×
You will be redirected back to your article in seconds

Berlin Film Review: ‘Diplomacy’

A game of diplomatic brinksmanship saves Paris from imminent destruction in Volker Schlondorff's classy, superbly acted historical drama.

With:

Andre Dussollier, Niels Arestrup, Burghart Klaussner, Robert Stadlober, Charlie Nelson, Jean Marc Roulot, Stefan Wilkening, Thomas Arnold, Lucas Prisor, Attila Borlan, Marie Dompnier, Claudine Acs, Dominique Engelhardt, Johannes Klaussner, Charles Morillon, Olivier Ythier, Pierre-Marie Rochefort, Jochen Hagele, Jean-Cyril Durieux. (French, German dialogue)

The time is August 1944, and as the Allies march toward Paris, the city’s artistic and architectural riches lie in danger of Nazi dynamiting. No, it isn’t “Return of the Monuments Men,” but rather Volker Schlondorff’s “Diplomacy,” another movie set at the same historical moment that may be far smaller in scale than George Clooney’s limp epic, but proves to be vastly more passionate, engaging and emotional in its depiction of the relationship between Dietrich von Cholitz, the German military governor of occupied Paris, and Swedish consul-general Raoul Nordling. A fine return to form for the veteran German helmer (“The Tin Drum”), adapted from French playwright Cyril Gely’s 2011 stage success, this classy drama of political manners should stir plenty of patriotic fervor in Gaul (where it opens March 5) and score brisk sales to offshore arthouse shingles.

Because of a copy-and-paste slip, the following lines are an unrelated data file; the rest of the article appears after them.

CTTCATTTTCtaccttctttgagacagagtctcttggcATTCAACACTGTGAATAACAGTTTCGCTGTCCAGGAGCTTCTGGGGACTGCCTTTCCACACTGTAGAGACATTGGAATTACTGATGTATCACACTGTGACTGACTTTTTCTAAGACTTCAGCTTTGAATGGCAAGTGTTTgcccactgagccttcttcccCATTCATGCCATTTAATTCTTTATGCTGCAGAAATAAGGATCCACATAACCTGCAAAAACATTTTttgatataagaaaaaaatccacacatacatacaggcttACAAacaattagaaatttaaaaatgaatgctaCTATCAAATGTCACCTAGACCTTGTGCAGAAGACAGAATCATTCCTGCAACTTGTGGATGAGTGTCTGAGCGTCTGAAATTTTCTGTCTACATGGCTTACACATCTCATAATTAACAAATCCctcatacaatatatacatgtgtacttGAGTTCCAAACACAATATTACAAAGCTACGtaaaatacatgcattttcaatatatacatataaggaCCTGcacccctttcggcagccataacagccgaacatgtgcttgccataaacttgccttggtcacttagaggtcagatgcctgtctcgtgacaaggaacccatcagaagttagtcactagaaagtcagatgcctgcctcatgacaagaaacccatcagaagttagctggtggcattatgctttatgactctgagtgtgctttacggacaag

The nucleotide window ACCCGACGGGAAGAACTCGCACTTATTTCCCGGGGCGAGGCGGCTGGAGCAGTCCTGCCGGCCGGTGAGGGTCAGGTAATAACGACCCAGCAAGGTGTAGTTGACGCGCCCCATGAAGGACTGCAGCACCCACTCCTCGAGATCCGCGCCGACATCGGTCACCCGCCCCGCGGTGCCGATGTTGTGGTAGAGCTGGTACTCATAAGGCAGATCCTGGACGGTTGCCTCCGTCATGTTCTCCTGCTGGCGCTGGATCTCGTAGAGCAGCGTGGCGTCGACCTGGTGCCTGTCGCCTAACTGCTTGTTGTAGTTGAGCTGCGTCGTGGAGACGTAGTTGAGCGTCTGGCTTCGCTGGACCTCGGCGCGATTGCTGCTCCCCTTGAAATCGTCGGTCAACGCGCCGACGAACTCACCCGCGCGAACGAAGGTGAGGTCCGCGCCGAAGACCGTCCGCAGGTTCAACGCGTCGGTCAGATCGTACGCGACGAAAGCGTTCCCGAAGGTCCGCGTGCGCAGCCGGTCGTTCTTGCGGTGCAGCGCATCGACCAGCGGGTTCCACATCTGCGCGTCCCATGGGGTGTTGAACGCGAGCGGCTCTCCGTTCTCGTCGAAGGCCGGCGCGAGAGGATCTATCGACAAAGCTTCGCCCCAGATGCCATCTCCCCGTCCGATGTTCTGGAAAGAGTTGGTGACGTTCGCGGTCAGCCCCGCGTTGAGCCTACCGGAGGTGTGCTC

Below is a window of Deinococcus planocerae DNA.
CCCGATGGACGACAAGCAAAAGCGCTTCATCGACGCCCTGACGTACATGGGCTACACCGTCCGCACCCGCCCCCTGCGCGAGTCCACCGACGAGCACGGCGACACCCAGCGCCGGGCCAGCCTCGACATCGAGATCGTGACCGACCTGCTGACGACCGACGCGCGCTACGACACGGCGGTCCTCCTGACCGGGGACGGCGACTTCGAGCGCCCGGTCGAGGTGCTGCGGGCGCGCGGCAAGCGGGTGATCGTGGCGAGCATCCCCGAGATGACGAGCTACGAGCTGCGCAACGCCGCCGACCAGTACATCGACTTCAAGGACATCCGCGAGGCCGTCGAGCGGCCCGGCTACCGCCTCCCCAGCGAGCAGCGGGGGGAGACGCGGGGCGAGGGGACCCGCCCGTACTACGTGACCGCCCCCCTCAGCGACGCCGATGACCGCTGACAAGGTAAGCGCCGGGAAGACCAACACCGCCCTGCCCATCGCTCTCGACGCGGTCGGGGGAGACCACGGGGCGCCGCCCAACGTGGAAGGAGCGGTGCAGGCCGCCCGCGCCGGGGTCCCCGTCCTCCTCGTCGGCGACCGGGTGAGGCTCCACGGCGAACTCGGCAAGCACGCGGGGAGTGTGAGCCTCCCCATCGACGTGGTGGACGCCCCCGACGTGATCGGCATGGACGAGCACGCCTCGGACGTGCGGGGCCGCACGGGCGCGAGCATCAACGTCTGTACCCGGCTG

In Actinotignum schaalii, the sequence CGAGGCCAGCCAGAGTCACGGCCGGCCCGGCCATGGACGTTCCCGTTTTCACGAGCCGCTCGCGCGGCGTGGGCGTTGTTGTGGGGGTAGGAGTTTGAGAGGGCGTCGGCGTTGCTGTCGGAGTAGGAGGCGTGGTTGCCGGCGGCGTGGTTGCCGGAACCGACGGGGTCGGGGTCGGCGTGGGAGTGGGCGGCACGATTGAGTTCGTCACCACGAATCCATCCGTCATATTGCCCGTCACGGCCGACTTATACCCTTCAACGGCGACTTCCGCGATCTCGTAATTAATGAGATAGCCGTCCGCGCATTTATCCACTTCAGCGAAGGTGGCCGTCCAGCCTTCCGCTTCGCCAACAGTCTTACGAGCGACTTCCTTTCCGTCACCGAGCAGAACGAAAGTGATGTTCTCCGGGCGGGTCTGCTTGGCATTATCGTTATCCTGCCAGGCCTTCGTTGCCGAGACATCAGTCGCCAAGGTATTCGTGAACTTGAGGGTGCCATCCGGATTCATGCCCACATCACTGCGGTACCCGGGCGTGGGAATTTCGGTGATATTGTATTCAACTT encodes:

In reality, there never was an all-night powwow between Nordling and von Cholitz like the one devised by Gely for his play. Rather, the men met multiple times in the days leading up to the Allies’ entrance into the city, the former persuading the latter not to proceed with a Hitler-mandated plan to do to Paris what the Allies had already done to Berlin. In movies, these events were previously the basis for Rene Clement’s “Is Paris Burning?,” a sprawling 1966 superproduction that cast Gert “Goldfinger” Frobe as  von Cholitz and Orson Welles as Nordling, with a screenplay credited to Gore Vidal and the young Francis Coppola. “Diplomacy,” by contrast, is a far more intimate affair, effectively a two-hander mostly confined to a single set, performed by two actors — Andre Dussollier and Niels Arestrup — who loom as large as any David Lean landscape.